Plans to police ‘legal but harmful’ content threaten free speech, peers warn

The House of Lords Communications and Digital Committee has called on the Government to change its proposals to tackling some online harms.

Plans to police ‘legal but harmful’ content threaten free speech, peers warn

The Government’s current plans to address “legal but harmful” content as part of its Online Safety Bill will threaten freedom of speech and be ineffective, peers have warned.

Under the proposals, tech companies will be expected to clearly state in their rules the types of content that are legal but they will consider harmful and enforce those policies consistently.

But a report from the House of Lords Communications and Digital Committee says that instead, existing laws should be enforced more robustly and any serious harms not already illegal should be criminalised.

It said the current plans to allow tech giants such as Facebook and Google to identify these harms were flawed because those companies had “monopolised” the online public square and their content moderation could be more easily driven by business interests rather than the rights of users.

“If the Government believes that a type of content is sufficiently harmful, it should be criminalised,” chairman of the Committee, Lord Gilbert, said.

“We would expect this to include, for example, any of the vile racist abuse directed at members of the England football team which isn’t already illegal.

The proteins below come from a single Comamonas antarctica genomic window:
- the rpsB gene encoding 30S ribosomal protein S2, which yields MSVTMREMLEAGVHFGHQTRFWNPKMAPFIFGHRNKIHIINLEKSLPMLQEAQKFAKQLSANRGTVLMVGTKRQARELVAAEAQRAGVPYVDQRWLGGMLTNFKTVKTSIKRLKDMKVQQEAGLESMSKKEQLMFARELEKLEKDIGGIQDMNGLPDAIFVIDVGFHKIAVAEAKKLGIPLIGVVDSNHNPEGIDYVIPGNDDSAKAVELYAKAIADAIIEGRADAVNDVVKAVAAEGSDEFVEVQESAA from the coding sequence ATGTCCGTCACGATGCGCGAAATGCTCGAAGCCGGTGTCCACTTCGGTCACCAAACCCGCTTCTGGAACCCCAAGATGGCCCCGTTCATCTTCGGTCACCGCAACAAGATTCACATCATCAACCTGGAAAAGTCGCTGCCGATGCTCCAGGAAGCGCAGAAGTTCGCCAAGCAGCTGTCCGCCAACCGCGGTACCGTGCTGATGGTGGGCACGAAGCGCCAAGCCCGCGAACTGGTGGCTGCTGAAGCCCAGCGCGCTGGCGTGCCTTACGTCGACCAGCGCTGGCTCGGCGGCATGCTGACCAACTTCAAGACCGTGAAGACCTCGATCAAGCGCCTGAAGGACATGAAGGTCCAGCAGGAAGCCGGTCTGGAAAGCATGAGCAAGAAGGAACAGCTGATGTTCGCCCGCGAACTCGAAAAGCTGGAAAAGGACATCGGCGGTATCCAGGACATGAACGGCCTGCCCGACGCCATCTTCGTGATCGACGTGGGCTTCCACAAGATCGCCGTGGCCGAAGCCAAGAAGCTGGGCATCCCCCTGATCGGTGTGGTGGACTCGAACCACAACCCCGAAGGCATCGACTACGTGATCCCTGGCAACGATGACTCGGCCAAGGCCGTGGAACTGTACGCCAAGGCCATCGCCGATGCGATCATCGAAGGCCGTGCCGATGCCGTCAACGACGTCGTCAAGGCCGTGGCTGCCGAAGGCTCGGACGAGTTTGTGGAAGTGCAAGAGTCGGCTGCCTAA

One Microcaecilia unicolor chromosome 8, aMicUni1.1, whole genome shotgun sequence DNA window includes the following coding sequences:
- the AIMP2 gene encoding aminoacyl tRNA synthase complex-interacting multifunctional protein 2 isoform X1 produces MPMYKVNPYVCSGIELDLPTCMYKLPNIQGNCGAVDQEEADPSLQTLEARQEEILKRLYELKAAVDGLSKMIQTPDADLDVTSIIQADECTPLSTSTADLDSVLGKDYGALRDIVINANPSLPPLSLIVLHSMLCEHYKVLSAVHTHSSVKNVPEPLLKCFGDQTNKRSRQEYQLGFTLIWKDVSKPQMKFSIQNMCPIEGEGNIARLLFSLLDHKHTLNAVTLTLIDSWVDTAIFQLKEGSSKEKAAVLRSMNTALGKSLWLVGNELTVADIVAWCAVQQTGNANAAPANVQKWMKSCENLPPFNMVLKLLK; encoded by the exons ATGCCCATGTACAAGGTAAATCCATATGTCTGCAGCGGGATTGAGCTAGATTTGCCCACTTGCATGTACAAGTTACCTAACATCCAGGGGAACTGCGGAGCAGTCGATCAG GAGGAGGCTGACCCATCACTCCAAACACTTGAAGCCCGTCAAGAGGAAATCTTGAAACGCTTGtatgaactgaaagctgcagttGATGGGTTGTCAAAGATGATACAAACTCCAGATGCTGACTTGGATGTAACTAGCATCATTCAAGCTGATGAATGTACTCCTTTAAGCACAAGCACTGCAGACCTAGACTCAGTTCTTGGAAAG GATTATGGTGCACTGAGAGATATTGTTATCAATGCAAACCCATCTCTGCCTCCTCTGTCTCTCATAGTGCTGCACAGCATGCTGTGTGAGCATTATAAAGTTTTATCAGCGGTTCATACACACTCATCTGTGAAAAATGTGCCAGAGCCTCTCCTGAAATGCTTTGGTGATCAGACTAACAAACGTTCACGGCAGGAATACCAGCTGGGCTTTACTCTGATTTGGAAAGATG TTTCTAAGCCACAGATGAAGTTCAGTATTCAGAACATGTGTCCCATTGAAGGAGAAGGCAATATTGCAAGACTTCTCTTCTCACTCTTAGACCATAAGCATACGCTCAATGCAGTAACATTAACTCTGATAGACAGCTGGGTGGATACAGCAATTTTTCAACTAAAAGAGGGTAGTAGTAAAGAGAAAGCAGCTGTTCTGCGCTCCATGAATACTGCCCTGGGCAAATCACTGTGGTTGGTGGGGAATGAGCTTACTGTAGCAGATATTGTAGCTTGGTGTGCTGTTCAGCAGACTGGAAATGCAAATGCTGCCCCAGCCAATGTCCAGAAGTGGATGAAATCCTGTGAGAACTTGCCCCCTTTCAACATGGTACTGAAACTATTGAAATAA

“It has no place in our society and the full force of the law must be brought down on the perpetrators urgently.

“The right to speak your mind is the hallmark of a free society and a right long treasured in Britain but it isn’t an unfettered right.

“The rights and preferences of individuals must be at the heart of a new, joined-up regulatory approach, bringing together competition policy, data, design, law enforcement and the protection of children.

“Britain can be a world leader, setting standards to which other countries can aspire.

“We must get this right.”

A computer mouse (Adam Peck/PA)
A computer mouse (Adam Peck/PA)

“The benefits of freedom of expression online mustn’t be curtailed by companies such as Facebook and Google, too often guided their commercial and political interests than the rights and wellbeing of their users,” he said.

“People have little choice but to use these platforms because of the lack of competition.

“Tougher regulation is long overdue and the Government must urgently give the Digital Markets Unit the powers it needs to end these companies’ stranglehold.”

The report also called on tech firms to contribute to more resources for the police to aid effective law enforcement, particularly around areas such as online harassment and extreme pornography.

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